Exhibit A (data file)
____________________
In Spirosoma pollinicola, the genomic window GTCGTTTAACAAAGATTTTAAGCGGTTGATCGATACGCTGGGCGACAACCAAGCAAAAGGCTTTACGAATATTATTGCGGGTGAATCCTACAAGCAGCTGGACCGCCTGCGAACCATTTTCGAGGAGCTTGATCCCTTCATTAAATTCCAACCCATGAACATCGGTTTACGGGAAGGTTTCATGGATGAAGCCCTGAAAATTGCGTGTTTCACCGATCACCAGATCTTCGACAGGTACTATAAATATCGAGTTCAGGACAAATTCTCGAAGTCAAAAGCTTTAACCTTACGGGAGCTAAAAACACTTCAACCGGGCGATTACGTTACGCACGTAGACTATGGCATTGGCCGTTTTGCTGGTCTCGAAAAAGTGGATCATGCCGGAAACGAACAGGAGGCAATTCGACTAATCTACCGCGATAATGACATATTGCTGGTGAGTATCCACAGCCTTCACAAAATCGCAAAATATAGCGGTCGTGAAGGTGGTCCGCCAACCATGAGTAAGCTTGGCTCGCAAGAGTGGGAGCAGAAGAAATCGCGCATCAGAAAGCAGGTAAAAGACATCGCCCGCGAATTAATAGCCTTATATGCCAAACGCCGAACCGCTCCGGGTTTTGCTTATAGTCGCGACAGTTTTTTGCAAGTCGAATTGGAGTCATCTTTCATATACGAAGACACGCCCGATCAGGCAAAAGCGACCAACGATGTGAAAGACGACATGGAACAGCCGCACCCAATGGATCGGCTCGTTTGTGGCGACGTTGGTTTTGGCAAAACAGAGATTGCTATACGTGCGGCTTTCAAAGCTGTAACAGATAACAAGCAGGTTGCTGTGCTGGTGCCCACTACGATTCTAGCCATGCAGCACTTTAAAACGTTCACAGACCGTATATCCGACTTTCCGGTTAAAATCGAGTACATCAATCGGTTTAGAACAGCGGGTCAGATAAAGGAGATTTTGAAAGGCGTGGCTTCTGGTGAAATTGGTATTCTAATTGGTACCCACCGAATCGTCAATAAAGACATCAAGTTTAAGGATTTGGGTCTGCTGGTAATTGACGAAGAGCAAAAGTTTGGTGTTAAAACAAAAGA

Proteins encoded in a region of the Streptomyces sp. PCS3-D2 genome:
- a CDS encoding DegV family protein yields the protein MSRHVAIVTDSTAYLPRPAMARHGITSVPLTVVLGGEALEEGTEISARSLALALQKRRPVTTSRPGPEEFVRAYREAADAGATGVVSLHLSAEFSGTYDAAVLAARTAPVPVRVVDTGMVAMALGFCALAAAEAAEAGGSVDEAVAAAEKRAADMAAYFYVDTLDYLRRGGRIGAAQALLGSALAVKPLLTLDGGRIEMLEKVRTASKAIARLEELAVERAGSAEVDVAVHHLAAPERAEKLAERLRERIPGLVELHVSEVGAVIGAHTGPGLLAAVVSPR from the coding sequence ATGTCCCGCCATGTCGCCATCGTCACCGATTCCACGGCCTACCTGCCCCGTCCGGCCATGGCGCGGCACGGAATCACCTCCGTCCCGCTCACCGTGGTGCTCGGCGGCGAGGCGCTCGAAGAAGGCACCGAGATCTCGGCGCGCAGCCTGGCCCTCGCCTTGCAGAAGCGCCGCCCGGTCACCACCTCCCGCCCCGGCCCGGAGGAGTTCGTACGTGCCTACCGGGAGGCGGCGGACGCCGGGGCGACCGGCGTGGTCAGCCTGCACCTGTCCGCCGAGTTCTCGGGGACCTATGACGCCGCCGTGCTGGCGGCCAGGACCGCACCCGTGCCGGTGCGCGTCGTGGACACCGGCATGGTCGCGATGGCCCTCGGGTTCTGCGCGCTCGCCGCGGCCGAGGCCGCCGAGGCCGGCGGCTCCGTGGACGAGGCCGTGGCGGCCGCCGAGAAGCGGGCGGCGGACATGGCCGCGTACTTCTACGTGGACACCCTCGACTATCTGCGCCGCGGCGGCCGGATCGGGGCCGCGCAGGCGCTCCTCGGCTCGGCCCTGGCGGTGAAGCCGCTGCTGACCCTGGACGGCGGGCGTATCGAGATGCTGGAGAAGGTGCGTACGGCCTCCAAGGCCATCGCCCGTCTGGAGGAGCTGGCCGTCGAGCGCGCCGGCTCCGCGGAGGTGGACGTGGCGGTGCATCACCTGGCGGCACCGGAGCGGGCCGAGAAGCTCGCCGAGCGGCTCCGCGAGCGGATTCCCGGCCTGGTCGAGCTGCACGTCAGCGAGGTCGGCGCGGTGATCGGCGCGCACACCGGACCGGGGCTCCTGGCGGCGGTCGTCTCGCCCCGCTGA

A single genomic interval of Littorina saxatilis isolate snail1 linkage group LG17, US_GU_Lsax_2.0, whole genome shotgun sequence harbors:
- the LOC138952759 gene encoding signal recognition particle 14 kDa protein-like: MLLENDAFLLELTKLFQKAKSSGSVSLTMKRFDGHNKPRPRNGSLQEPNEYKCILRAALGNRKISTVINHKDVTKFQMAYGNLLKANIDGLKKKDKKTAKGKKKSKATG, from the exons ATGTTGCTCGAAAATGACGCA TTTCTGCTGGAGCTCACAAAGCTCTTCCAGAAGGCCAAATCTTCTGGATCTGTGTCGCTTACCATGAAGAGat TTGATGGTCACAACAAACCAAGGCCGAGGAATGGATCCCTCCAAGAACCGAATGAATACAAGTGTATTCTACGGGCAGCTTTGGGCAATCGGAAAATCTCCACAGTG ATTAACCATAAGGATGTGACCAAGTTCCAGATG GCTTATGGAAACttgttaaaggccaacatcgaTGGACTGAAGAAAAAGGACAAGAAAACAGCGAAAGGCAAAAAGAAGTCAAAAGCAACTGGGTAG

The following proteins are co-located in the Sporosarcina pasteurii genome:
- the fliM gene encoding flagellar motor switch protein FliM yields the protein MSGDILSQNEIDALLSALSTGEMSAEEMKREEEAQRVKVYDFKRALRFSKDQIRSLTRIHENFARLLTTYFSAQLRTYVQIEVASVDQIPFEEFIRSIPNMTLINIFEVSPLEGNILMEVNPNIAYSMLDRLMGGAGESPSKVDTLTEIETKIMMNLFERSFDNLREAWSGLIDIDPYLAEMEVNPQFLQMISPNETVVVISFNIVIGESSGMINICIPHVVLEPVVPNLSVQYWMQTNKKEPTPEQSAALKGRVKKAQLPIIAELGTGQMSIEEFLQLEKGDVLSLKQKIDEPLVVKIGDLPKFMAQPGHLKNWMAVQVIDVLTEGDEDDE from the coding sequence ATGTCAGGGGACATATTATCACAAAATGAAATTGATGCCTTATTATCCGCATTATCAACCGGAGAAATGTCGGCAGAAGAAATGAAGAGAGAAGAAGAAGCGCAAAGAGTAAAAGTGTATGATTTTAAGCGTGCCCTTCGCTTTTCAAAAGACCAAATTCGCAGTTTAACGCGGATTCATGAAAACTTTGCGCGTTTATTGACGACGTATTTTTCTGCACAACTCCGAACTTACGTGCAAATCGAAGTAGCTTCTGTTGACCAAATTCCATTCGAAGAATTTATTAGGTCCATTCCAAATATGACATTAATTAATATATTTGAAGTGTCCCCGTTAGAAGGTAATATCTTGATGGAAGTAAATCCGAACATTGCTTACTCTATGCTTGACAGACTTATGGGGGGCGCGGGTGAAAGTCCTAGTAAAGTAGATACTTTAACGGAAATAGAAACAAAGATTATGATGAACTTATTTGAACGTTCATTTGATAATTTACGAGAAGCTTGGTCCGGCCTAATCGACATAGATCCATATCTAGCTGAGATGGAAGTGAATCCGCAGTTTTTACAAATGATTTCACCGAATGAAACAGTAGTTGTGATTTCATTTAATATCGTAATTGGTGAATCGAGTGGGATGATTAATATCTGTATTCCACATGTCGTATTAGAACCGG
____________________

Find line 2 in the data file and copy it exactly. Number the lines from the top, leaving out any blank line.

Proteins encoded in a region of the Streptomyces sp. PCS3-D2 genome: